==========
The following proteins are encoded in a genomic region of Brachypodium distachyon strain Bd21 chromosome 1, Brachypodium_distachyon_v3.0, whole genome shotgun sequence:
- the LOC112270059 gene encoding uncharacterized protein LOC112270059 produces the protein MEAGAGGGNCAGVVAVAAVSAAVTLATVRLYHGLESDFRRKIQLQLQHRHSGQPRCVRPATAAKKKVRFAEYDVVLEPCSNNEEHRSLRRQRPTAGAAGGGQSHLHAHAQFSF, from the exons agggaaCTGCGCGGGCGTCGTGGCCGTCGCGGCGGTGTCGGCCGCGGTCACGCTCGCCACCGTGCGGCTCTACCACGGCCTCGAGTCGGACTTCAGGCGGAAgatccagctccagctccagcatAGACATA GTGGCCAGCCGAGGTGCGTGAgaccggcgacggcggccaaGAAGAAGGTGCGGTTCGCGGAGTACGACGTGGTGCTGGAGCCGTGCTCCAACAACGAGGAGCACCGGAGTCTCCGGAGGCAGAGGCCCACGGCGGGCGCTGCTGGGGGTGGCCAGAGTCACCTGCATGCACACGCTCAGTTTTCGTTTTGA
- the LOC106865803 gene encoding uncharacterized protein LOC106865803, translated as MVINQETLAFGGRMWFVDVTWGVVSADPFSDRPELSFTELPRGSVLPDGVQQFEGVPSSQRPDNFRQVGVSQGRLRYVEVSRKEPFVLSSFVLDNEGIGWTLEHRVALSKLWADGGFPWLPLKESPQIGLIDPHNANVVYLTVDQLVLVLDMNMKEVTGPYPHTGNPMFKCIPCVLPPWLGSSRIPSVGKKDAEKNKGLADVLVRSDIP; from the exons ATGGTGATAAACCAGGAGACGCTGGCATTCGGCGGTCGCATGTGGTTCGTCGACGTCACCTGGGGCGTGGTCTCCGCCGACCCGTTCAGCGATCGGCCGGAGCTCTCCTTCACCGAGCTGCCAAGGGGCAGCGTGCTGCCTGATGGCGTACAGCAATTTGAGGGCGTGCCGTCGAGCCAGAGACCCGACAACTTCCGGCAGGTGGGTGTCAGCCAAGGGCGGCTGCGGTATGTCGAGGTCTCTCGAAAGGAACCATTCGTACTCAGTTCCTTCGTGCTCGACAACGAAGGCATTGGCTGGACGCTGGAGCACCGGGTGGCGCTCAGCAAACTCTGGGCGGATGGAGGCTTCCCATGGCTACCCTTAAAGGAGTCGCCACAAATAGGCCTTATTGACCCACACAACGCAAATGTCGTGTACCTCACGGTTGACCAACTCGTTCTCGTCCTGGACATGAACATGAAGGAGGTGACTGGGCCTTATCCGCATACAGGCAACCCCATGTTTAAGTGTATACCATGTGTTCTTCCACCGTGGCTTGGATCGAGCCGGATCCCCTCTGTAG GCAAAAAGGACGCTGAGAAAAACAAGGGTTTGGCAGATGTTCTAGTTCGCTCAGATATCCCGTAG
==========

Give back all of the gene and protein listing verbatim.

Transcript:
The following proteins are encoded in a genomic region of Brachypodium distachyon strain Bd21 chromosome 1, Brachypodium_distachyon_v3.0, whole genome shotgun sequence:
- the LOC112270059 gene encoding uncharacterized protein LOC112270059 produces the protein MEAGAGGGNCAGVVAVAAVSAAVTLATVRLYHGLESDFRRKIQLQLQHRHSGQPRCVRPATAAKKKVRFAEYDVVLEPCSNNEEHRSLRRQRPTAGAAGGGQSHLHAHAQFSF, from the exons agggaaCTGCGCGGGCGTCGTGGCCGTCGCGGCGGTGTCGGCCGCGGTCACGCTCGCCACCGTGCGGCTCTACCACGGCCTCGAGTCGGACTTCAGGCGGAAgatccagctccagctccagcatAGACATA GTGGCCAGCCGAGGTGCGTGAgaccggcgacggcggccaaGAAGAAGGTGCGGTTCGCGGAGTACGACGTGGTGCTGGAGCCGTGCTCCAACAACGAGGAGCACCGGAGTCTCCGGAGGCAGAGGCCCACGGCGGGCGCTGCTGGGGGTGGCCAGAGTCACCTGCATGCACACGCTCAGTTTTCGTTTTGA
- the LOC106865803 gene encoding uncharacterized protein LOC106865803, translated as MVINQETLAFGGRMWFVDVTWGVVSADPFSDRPELSFTELPRGSVLPDGVQQFEGVPSSQRPDNFRQVGVSQGRLRYVEVSRKEPFVLSSFVLDNEGIGWTLEHRVALSKLWADGGFPWLPLKESPQIGLIDPHNANVVYLTVDQLVLVLDMNMKEVTGPYPHTGNPMFKCIPCVLPPWLGSSRIPSVGKKDAEKNKGLADVLVRSDIP; from the exons ATGGTGATAAACCAGGAGACGCTGGCATTCGGCGGTCGCATGTGGTTCGTCGACGTCACCTGGGGCGTGGTCTCCGCCGACCCGTTCAGCGATCGGCCGGAGCTCTCCTTCACCGAGCTGCCAAGGGGCAGCGTGCTGCCTGATGGCGTACAGCAATTTGAGGGCGTGCCGTCGAGCCAGAGACCCGACAACTTCCGGCAGGTGGGTGTCAGCCAAGGGCGGCTGCGGTATGTCGAGGTCTCTCGAAAGGAACCATTCGTACTCAGTTCCTTCGTGCTCGACAACGAAGGCATTGGCTGGACGCTGGAGCACCGGGTGGCGCTCAGCAAACTCTGGGCGGATGGAGGCTTCCCATGGCTACCCTTAAAGGAGTCGCCACAAATAGGCCTTATTGACCCACACAACGCAAATGTCGTGTACCTCACGGTTGACCAACTCGTTCTCGTCCTGGACATGAACATGAAGGAGGTGACTGGGCCTTATCCGCATACAGGCAACCCCATGTTTAAGTGTATACCATGTGTTCTTCCACCGTGGCTTGGATCGAGCCGGATCCCCTCTGTAG GCAAAAAGGACGCTGAGAAAAACAAGGGTTTGGCAGATGTTCTAGTTCGCTCAGATATCCCGTAG